Learning to walk the tightrope of motherhood...

Tuesday, November 15, 2011

"Thanks"giving: Catch-up!

"Thanks"giving: Day 15: Dinner Out!
    A Tuesday night dinner out is always a treat, and, when it's Mexican food, all the better! Dinner with friends and their little girl tonight was awesome nice to relax and chat about kids, work, etc. So grateful!

"Thanks"giving: Day 14: Classes
   I'm so grateful for my writing classes on Thursday nights this semester. It's such a nice opportunity to talk to other teachers about the new things they're doing in their classes--there just isn't time for many of these conversations on a daily basis. I'm also grateful for the ongoing support and troubleshooting as I try using Writer's Workshop in my classroom this year.

"Thanks"giving: Day 13: Text messages
    Actual conversation with the babysitters watching Meredith Saturday afternoon--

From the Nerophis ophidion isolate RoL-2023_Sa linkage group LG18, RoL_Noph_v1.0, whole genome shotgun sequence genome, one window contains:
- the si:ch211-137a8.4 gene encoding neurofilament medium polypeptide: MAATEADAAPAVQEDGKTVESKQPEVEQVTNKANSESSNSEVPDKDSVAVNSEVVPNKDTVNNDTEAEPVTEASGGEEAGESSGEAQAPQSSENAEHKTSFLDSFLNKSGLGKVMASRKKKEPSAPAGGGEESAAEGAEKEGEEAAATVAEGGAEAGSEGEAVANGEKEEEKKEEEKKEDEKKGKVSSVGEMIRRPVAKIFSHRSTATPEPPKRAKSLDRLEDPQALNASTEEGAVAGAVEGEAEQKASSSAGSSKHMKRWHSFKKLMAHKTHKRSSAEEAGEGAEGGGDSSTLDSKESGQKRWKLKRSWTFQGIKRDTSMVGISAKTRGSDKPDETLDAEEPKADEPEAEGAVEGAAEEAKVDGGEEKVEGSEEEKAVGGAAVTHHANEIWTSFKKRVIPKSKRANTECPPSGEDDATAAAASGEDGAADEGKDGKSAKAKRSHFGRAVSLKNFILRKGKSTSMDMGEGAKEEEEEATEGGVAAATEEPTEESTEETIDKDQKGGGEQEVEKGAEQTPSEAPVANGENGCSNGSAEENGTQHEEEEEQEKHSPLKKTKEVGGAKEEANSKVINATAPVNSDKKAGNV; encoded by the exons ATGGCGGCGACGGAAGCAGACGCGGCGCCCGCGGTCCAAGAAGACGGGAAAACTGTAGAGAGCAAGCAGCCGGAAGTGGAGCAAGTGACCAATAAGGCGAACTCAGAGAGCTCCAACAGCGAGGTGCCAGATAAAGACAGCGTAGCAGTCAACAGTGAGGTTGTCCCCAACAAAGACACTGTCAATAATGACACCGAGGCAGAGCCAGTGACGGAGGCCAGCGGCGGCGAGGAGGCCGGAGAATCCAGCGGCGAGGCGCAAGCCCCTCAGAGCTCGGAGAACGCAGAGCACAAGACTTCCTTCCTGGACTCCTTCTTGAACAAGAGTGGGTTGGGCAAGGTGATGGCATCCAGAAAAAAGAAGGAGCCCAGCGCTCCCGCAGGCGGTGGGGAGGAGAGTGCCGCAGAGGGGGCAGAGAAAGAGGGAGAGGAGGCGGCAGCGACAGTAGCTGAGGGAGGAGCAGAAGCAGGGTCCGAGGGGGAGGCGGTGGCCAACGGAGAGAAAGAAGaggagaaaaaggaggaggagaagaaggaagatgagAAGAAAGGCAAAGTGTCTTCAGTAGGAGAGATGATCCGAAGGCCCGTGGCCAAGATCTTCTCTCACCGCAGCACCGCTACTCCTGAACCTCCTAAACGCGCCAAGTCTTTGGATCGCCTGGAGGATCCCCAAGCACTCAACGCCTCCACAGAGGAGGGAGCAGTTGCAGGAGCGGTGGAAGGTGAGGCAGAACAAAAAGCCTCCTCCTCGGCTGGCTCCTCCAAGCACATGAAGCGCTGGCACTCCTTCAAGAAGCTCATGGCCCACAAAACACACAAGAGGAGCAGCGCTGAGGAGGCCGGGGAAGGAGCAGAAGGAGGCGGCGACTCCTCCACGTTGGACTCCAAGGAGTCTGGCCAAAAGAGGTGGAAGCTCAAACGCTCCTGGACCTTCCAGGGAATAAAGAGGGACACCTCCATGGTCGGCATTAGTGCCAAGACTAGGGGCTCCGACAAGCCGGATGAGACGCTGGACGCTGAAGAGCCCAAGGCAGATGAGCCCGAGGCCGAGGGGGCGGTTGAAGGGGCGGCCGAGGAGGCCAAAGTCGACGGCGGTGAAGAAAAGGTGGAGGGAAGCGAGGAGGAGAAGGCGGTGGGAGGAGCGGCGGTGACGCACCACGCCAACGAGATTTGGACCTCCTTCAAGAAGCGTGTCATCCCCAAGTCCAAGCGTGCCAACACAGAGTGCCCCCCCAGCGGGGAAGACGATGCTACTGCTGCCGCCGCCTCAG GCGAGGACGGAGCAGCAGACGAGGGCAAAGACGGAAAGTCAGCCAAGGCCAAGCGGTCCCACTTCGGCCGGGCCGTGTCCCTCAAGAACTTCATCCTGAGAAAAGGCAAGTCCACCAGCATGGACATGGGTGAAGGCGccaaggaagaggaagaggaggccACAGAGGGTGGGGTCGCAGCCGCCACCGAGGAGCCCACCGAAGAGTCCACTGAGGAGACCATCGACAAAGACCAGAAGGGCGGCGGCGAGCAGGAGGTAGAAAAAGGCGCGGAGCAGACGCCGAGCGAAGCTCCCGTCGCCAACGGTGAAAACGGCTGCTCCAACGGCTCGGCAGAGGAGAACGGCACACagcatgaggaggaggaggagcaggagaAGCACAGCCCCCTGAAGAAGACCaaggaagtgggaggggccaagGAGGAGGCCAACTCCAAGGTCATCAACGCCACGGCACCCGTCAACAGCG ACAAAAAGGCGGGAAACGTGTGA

Me (from my crazy out of area phone number): Just checking's Mer doing? ~Katie
Sitter (response in less than 30 seconds): Wrong number.
My thoughts: Ok, minor panic, but, that's why we have 2 sitters, 2 phone numbers.
Sitter (less than 1 minute from when initial message was sent): Oh, sorry...she just woke up from nap. Not eating much, but drinking her milk.
Me: LOL...
    I really am grateful for the sitters we have worked with this semester...but I am just as happy to have had this conversation. It so made me smile! Even the tech-savy college kids make make bobbles from time to time.

"Thanks"giving: Day 12: Visitors
  Loved having company this past weekend! It's nice to see family, hang out, and show them some of the sites of H'burg.

"Thanks"giving: Day 11: Computer Lab
   It makes my Fridays so relaxing! :-)

"Thanks"giving: Day 10: Special Educators
   So thankful for all of the wonderful people who work with Meredith and also provide support for Greg and me. They are our teachers, our resources, our coordinators, and our cheerleaders and their knowledge is absolutely amazing!

Wednesday, November 9, 2011

"Thanks"giving: Day 9: Music

I can't name the artist for any song on the radio and I haven't bought new music (CDs, MP3s, anything) in ages. However, I truly enjoy music and it is what I am thankful for tonight.